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May 7, 2012

On Children’s Book Week, Libraries, Harper Lee and the OTHER Anne Moore

by Christa Jones

Youth MondayIt’s Children’s Book Week, a national celebration of books and reading for youth that originated in the belief that children’s books and literacy are life-changers.  According to information on the CBW website, it was the idea of Franklin K. Matthiews, librarian for the Boy Scouts of America, who in 1913 enlisted the support of two important allies, Frederic G. Melcher, the influential editor of Publishers Weekly, and Anne Carroll Moore, the Superintendent of Children’s Works at the New York Public Library, “a major figure in the library world.”

Mary Vinson Memorial Library’s own Anne Smith Moore, herself most certainly a major figure in Milledgeville’s library world, will observe Children’s Book Week by sharing a special It’s a Bookmark goodie with visitors to the children’s room.

The bookmark includes a Pin the Tale on the Donkey quiz and features artwork based on Lane Smith’s clever 2010 It’s a Book, a fable for our times in which a monkey convinces a jackass of the infinite superiorities of books over electronic games and gadgets. When the jackass finally becomes so involved in the monkey’s book that he won’t return it, the monkey does the logical thing and heads to the library for another one, an example we urge everyone to follow!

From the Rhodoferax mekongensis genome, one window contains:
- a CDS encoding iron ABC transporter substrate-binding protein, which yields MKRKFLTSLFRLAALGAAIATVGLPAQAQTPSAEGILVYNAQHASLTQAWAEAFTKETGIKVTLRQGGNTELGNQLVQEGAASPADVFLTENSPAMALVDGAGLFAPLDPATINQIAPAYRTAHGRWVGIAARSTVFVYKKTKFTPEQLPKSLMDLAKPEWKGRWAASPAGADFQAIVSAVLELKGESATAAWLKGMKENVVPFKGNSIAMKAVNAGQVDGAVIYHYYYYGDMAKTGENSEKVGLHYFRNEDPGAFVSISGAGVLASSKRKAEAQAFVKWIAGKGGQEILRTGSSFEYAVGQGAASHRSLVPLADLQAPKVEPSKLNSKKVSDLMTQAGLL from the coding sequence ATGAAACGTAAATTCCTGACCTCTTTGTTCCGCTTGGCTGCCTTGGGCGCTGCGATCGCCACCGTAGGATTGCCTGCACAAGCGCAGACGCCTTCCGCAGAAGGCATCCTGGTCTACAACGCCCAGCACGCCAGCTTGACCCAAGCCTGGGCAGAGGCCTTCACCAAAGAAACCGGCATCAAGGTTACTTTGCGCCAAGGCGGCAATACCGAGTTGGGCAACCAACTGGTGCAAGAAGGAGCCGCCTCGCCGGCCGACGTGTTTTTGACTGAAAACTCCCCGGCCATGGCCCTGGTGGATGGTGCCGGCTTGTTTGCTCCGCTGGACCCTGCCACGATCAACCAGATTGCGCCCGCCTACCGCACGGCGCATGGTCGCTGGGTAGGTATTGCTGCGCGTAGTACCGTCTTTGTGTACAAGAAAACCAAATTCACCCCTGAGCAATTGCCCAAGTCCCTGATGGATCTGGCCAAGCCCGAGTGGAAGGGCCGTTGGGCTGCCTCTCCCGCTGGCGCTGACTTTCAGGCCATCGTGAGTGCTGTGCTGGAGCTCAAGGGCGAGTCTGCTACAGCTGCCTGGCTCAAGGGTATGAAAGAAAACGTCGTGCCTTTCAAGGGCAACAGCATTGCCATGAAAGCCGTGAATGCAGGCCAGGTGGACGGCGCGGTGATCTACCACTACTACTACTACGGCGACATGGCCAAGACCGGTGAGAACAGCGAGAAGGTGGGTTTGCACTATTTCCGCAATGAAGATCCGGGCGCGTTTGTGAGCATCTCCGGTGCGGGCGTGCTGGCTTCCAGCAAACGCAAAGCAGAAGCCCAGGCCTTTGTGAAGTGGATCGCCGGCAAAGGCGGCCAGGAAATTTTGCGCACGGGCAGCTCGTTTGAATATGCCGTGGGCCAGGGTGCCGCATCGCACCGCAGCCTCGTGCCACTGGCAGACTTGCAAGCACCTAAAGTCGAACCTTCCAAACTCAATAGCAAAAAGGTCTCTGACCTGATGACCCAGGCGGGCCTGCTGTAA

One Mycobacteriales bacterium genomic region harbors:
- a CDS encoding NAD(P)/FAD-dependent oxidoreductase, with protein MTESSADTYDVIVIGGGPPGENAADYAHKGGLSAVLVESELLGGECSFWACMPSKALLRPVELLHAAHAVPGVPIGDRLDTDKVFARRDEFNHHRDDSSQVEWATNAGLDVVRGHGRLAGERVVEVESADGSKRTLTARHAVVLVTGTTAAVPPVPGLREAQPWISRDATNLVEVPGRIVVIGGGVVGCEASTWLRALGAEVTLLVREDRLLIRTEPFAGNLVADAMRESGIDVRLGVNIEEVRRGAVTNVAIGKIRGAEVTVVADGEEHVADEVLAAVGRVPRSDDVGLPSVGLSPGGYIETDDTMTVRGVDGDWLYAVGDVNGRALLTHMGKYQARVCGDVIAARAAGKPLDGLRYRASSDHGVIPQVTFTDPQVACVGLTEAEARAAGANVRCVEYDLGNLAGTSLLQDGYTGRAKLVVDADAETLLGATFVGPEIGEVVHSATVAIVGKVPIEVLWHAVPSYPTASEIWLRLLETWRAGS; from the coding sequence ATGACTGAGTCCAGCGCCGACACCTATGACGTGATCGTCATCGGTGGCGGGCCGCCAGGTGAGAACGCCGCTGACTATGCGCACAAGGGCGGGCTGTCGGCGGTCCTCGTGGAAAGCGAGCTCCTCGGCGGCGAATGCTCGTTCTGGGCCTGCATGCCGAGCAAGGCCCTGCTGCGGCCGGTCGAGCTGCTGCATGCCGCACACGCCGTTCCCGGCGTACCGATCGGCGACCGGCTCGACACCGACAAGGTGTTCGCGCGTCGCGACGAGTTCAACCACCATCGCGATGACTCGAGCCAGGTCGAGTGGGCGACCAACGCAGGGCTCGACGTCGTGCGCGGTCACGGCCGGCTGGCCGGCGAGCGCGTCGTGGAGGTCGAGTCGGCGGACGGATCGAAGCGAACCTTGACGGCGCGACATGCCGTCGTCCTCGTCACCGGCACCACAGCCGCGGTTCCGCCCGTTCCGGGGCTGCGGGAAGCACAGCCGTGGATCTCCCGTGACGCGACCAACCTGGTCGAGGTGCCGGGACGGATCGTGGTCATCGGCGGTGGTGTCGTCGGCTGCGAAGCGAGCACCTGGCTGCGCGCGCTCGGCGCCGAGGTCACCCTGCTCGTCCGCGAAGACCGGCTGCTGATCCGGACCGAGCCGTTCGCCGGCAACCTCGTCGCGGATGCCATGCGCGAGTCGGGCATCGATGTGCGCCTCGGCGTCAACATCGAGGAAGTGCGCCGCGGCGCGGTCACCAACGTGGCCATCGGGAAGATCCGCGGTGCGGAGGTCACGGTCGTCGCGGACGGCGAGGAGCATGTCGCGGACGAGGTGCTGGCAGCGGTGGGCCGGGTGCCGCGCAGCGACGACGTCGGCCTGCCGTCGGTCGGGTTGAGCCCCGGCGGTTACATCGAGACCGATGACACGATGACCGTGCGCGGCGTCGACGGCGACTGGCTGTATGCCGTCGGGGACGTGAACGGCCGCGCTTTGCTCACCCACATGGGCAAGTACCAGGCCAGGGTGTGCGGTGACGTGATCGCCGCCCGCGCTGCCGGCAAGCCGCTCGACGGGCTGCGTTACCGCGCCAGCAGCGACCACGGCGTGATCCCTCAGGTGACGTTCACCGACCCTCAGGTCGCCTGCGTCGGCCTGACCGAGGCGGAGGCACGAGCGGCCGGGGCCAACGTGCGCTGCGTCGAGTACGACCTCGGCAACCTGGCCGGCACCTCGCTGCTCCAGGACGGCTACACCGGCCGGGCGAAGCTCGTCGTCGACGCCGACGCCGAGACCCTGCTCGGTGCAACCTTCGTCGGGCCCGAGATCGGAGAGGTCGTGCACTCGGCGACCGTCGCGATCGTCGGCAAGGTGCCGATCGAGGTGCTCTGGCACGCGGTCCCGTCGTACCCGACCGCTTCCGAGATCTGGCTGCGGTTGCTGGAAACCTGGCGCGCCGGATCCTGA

One of our Mrs. Moore’s favorite books, To Kill a Mockingbird, was written by the famously reclusive Harper Lee.   According to The Daily Beast, Lee surprised a lot of people recently when  she showed up unexpectedly at the Alabama Writers’ Symposium in her hometown of Monroeville, where Fannie Flagg was to receive the Symposium’s  Harper Lee Award as Alabama’s Distinguished Writer of the Year.  Lee didn’t speak, but did manage to leave with one of the awards for herself!

Here are some words of wisdom from “Miss Nelle” about children and reading and libraries that were published in The Writer’s Almanac on April 28, 2012,  her 86th birthday:

“I arrived in the first grade, literate, with a curious cultural assimilation of American history, romance, the Rover Boys, Rapunzel, and The Mobile Press. Early signs of genius? Far from it. Reading was an accomplishment I shared with several local contemporaries. Why this endemic precocity? Because in my hometown, a remote village in the early 1930s, youngsters had little to do but read. A movie? Not often — movies weren’t for small children. A park for games? Not a hope. We’re talking unpaved streets here, and the Depression. […] Now, 75 years later in an abundant society where people have laptops, cell phones, iPods, and minds like empty rooms, I still plod along with books. Instant information is not for me. I prefer to search library stacks because when I work to learn something, I remember it.”

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